Regionally, the judgment may set a worrying example for other Southeast Asian countries, many of which have already been unduly restricting freedom of information and expression online. These countries may invoke Malaysia’s example in efforts to expand these restrictions to intermediaries for third-party content using existing laws. In Thailand, service providers may be liable for false information perpetrated by its users if the service provider “cooperates, consents or acquiesces to the perpetration of an offence” under section 15 of the Computer-Related Crimes Act BE 2560 (2007). In Singapore, innocent publication or distribution “without the person’s authority, consent or knowledge, and without any want of due care or caution on that person’s part” is a defence to contempt of court under section 18 of the Administration of Justice (Protection) Act 2016. However, if constructive, instead of actual knowledge is required, then act’s reach would be widened significantly.

The current liability regime may result in further instances of disproportionate and unnecessary restrictions on online news outlets and other Internet intermediaries. Against the backdrop of the Internet increasingly becoming the new battleground for issues on freedom of expression and information, the Malaysiakini judgment reinforces the need for legal and policy reform in Malaysia to protect media freedom and online freedom of expression, in line with international human rights law and standards. It is also an opportune moment to become a party to the ICCPR, and examine and reform the other laws in Malaysia also incompatible with human rights law that may be abused to unduly restrict freedom of expression online, including the Sedition Act 1948 and the Communications and Multimedia Act 1998.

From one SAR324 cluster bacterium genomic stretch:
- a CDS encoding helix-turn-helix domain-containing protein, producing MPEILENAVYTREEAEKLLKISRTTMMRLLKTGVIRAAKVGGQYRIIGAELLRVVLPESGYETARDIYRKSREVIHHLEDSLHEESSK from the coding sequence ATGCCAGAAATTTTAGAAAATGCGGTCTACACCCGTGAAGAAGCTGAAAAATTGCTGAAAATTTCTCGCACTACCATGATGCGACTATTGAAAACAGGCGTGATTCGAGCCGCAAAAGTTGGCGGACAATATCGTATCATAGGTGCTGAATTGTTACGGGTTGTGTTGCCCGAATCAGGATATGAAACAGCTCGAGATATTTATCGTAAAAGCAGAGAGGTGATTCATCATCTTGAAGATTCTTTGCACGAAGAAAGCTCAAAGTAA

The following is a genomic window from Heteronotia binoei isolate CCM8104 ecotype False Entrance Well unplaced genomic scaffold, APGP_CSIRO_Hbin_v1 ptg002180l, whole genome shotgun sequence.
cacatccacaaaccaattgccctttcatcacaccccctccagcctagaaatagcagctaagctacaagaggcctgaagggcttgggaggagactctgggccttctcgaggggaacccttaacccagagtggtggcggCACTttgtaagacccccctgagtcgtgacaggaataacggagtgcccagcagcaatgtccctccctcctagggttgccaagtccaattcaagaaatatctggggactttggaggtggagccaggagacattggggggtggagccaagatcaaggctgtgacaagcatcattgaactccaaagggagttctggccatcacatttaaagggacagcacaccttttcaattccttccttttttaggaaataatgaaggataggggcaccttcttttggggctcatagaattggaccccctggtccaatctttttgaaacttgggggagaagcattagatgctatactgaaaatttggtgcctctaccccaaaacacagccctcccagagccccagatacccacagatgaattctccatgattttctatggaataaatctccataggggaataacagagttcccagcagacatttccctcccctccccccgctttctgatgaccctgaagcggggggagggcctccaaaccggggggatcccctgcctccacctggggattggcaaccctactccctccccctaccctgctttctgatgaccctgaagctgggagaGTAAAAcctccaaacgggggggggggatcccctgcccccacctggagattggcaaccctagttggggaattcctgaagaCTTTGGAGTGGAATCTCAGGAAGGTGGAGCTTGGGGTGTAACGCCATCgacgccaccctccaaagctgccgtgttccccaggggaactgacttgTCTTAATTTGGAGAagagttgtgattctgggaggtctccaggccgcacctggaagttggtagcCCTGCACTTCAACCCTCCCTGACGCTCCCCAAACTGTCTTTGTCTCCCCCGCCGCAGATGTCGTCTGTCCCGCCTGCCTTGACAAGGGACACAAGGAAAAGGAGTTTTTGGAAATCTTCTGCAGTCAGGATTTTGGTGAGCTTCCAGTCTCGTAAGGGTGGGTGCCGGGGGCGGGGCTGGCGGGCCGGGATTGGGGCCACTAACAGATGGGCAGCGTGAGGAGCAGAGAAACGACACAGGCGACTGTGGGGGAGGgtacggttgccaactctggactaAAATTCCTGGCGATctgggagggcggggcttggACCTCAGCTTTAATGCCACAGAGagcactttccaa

* Daron Tan is a legal consultant at the International Commission of Jurists, Asia & the Pacific Programme.

** This is the personal opinion of the writer and does not necessarily represent the views of Malay Mail.